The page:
A day after FTC Chairman Timothy Muris and Charles James, the Justice Department's assistant attorney general for antitrust, bowed to pressure from Sen. Earnest "Fritz" Hollings and canceled their proposed agreement, questions remained as to whether the FTC might still cede media antitrust oversight to the Justice Department, but just do it one deal at a time.
Swapping oversight duties
Under the plan hatched by Messrs. Muris and James, the FTC would have given up all antitrust oversight of media deals to the Justice Department, while the trade commission would have taken over several areas including health care.
Critics charged that
Threatened budget cuts
Sen. Hollings, the South Carloina Democrat who is chairman of Senate Commerce Committee, was among those worried that the agreement would lessen independent examination of the media deals, and he was especially angry that Congress was never consulted. The Senator soon after demanded both agencies draw up budgets with major cuts, telling AdAge.com that he didn't want to cut the budgets, but instead "eliminate" Mr. Muris.
The oversight swap was originally to have been announced back in January, but a press conference was aborted after an irate Sen. Hollings said he hadn't been consulted on the proposed plan. By the time the agreement was revealed, Sen. Hollings was blasting a federal appeal court ruling that struck down Federal Communications Commission rules barring media companies from owning a TV station and a cable system in the same market.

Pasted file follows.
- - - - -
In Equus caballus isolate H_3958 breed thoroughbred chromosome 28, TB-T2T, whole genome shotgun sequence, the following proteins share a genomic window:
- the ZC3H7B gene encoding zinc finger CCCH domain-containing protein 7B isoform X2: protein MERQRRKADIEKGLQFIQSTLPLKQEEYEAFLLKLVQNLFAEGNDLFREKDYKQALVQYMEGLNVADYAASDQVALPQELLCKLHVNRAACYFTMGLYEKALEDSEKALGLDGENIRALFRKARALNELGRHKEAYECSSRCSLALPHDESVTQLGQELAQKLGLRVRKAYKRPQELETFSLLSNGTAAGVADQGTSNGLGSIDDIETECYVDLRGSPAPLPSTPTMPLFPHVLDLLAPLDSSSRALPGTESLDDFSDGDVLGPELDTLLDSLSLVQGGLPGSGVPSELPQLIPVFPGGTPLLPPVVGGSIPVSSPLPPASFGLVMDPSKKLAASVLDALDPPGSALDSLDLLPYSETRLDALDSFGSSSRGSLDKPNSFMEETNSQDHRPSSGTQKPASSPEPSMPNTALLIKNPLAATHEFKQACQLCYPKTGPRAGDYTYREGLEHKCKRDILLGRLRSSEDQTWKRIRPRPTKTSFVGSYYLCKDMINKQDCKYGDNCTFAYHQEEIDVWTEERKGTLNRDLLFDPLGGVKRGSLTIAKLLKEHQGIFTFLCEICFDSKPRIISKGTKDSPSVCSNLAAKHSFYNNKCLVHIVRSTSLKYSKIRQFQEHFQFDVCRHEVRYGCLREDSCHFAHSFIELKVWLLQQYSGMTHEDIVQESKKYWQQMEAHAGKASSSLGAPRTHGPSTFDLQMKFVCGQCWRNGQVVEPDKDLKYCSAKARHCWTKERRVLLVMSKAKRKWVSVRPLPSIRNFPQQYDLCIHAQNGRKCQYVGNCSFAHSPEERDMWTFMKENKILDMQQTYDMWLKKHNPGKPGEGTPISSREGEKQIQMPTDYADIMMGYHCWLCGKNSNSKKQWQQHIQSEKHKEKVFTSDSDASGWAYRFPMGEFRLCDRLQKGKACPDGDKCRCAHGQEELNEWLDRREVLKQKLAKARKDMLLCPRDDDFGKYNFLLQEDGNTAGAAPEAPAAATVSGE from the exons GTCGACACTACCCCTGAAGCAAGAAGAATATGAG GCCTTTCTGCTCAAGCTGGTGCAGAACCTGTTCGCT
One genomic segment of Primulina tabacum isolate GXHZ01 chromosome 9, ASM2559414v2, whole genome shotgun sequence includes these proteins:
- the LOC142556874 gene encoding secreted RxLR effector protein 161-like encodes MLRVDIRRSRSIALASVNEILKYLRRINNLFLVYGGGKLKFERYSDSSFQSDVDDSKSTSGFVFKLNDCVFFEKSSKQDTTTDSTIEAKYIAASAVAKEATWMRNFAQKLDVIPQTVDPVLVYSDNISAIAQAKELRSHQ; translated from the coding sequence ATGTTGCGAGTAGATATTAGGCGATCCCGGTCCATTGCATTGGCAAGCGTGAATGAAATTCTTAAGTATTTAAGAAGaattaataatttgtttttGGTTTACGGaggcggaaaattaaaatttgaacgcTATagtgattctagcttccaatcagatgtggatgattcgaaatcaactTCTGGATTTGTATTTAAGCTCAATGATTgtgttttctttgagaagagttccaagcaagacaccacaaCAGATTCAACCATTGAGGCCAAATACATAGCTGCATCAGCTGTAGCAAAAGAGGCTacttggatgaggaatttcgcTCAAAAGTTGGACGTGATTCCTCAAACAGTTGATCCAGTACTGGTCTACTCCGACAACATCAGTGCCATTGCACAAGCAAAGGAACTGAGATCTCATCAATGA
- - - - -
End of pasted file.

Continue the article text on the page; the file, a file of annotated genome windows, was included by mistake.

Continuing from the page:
Today critics said they were hopeful that the decision means the FTC returns to looking at media deals.
Can't 'run away'
"It makes it harder for Mr. Muris to run away from looking at media deals," said Jeff Chester, executive director of the Center for Digital Democracy. "It's not going to be easy for Mr. Muris when it come to the lack of spine he has for these issues."
Ed Black, president-CEO of the Computer & Communications Industry Association, said his industy was hopeful. "Our industry depends on vibrant competition and effective enforcement of our antitrust statutes, and that requires a role for the Federal Trade Commission," he said.
Mr. Chester also questioned the effect the fight may have had on Mr. Muris.
"All Mr. Muris is doing is making enemies. He has shown himself to have a political tin ear," he said. "He better dust off the chair at the [conservative] foundation."